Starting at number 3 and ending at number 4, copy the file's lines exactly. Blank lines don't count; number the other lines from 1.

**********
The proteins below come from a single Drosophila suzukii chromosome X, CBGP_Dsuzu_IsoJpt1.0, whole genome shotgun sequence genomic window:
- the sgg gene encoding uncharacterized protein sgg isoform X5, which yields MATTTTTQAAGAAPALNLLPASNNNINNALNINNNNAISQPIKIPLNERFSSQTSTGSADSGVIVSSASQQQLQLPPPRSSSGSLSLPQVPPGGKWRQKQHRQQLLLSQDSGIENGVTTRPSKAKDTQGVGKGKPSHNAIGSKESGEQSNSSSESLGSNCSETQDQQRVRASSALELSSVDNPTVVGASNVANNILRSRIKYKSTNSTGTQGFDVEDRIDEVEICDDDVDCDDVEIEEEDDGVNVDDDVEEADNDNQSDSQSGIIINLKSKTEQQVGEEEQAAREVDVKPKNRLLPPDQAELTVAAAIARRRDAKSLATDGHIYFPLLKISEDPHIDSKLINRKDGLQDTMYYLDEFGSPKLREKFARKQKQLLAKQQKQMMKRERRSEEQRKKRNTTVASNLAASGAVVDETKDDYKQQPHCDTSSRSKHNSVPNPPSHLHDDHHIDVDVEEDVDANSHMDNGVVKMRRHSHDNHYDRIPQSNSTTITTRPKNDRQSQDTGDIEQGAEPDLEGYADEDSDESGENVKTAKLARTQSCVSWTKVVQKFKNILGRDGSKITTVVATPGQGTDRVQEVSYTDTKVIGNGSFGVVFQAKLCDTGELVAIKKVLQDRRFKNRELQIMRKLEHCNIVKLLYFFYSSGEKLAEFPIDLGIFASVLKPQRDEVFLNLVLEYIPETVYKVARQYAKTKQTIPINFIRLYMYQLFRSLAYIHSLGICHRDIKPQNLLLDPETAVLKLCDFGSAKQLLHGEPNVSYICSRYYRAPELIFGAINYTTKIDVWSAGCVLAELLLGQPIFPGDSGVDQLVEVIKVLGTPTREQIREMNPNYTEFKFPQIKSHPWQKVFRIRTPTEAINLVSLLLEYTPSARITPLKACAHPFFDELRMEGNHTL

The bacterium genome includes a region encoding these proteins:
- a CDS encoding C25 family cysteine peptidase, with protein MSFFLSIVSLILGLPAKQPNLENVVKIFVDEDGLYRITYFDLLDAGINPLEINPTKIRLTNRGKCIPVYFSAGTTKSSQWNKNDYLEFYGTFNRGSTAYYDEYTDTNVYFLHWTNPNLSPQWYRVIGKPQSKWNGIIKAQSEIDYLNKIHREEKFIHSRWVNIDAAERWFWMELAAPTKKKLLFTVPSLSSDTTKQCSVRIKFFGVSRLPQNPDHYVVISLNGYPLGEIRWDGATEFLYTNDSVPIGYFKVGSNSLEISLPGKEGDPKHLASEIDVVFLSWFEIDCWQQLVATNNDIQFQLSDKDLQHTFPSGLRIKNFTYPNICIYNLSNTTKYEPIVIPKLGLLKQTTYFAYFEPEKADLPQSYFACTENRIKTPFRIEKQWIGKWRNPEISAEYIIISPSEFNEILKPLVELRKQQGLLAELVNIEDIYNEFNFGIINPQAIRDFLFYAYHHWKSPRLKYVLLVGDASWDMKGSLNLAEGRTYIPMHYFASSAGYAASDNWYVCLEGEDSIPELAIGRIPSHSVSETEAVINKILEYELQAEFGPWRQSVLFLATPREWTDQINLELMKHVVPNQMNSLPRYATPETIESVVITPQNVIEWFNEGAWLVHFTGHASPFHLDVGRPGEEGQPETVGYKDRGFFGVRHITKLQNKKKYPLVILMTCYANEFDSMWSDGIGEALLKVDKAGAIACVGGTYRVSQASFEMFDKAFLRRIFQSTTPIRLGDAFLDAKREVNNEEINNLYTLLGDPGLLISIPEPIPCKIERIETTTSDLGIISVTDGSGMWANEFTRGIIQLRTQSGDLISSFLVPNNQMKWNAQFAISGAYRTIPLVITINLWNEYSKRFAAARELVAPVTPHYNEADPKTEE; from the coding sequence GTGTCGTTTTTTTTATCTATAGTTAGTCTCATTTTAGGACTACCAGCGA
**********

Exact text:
The bacterium genome includes a region encoding these proteins:
- a CDS encoding C25 family cysteine peptidase, with protein MSFFLSIVSLILGLPAKQPNLENVVKIFVDEDGLYRITYFDLLDAGINPLEINPTKIRLTNRGKCIPVYFSAGTTKSSQWNKNDYLEFYGTFNRGSTAYYDEYTDTNVYFLHWTNPNLSPQWYRVIGKPQSKWNGIIKAQSEIDYLNKIHREEKFIHSRWVNIDAAERWFWMELAAPTKKKLLFTVPSLSSDTTKQCSVRIKFFGVSRLPQNPDHYVVISLNGYPLGEIRWDGATEFLYTNDSVPIGYFKVGSNSLEISLPGKEGDPKHLASEIDVVFLSWFEIDCWQQLVATNNDIQFQLSDKDLQHTFPSGLRIKNFTYPNICIYNLSNTTKYEPIVIPKLGLLKQTTYFAYFEPEKADLPQSYFACTENRIKTPFRIEKQWIGKWRNPEISAEYIIISPSEFNEILKPLVELRKQQGLLAELVNIEDIYNEFNFGIINPQAIRDFLFYAYHHWKSPRLKYVLLVGDASWDMKGSLNLAEGRTYIPMHYFASSAGYAASDNWYVCLEGEDSIPELAIGRIPSHSVSETEAVINKILEYELQAEFGPWRQSVLFLATPREWTDQINLELMKHVVPNQMNSLPRYATPETIESVVITPQNVIEWFNEGAWLVHFTGHASPFHLDVGRPGEEGQPETVGYKDRGFFGVRHITKLQNKKKYPLVILMTCYANEFDSMWSDGIGEALLKVDKAGAIACVGGTYRVSQASFEMFDKAFLRRIFQSTTPIRLGDAFLDAKREVNNEEINNLYTLLGDPGLLISIPEPIPCKIERIETTTSDLGIISVTDGSGMWANEFTRGIIQLRTQSGDLISSFLVPNNQMKWNAQFAISGAYRTIPLVITINLWNEYSKRFAAARELVAPVTPHYNEADPKTEE; from the coding sequence GTGTCGTTTTTTTTATCTATAGTTAGTCTCATTTTAGGACTACCAGCGA